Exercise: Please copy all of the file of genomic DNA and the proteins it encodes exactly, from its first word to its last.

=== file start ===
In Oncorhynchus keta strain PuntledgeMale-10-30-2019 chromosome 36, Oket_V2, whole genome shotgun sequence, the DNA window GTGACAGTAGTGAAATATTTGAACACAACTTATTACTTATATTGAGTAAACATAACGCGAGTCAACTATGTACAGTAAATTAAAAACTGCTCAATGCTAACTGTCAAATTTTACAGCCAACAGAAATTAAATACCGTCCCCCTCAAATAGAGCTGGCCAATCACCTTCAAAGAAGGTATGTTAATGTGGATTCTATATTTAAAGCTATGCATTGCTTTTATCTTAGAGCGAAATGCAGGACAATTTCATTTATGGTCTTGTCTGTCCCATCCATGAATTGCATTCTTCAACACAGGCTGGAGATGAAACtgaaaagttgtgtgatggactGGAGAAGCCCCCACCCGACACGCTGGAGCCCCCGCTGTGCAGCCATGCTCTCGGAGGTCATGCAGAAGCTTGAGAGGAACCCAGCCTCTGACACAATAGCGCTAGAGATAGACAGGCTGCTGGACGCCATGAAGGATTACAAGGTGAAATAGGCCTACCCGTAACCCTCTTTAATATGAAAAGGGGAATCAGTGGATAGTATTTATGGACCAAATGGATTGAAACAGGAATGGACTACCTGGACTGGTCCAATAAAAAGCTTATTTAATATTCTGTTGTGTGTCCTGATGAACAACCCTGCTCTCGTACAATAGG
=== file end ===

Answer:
In Oncorhynchus keta strain PuntledgeMale-10-30-2019 chromosome 36, Oket_V2, whole genome shotgun sequence, the DNA window GTGACAGTAGTGAAATATTTGAACACAACTTATTACTTATATTGAGTAAACATAACGCGAGTCAACTATGTACAGTAAATTAAAAACTGCTCAATGCTAACTGTCAAATTTTACAGCCAACAGAAATTAAATACCGTCCCCCTCAAATAGAGCTGGCCAATCACCTTCAAAGAAGGTATGTTAATGTGGATTCTATATTTAAAGCTATGCATTGCTTTTATCTTAGAGCGAAATGCAGGACAATTTCATTTATGGTCTTGTCTGTCCCATCCATGAATTGCATTCTTCAACACAGGCTGGAGATGAAACtgaaaagttgtgtgatggactGGAGAAGCCCCCACCCGACACGCTGGAGCCCCCGCTGTGCAGCCATGCTCTCGGAGGTCATGCAGAAGCTTGAGAGGAACCCAGCCTCTGACACAATAGCGCTAGAGATAGACAGGCTGCTGGACGCCATGAAGGATTACAAGGTGAAATAGGCCTACCCGTAACCCTCTTTAATATGAAAAGGGGAATCAGTGGATAGTATTTATGGACCAAATGGATTGAAACAGGAATGGACTACCTGGACTGGTCCAATAAAAAGCTTATTTAATATTCTGTTGTGTGTCCTGATGAACAACCCTGCTCTCGTACAATAGG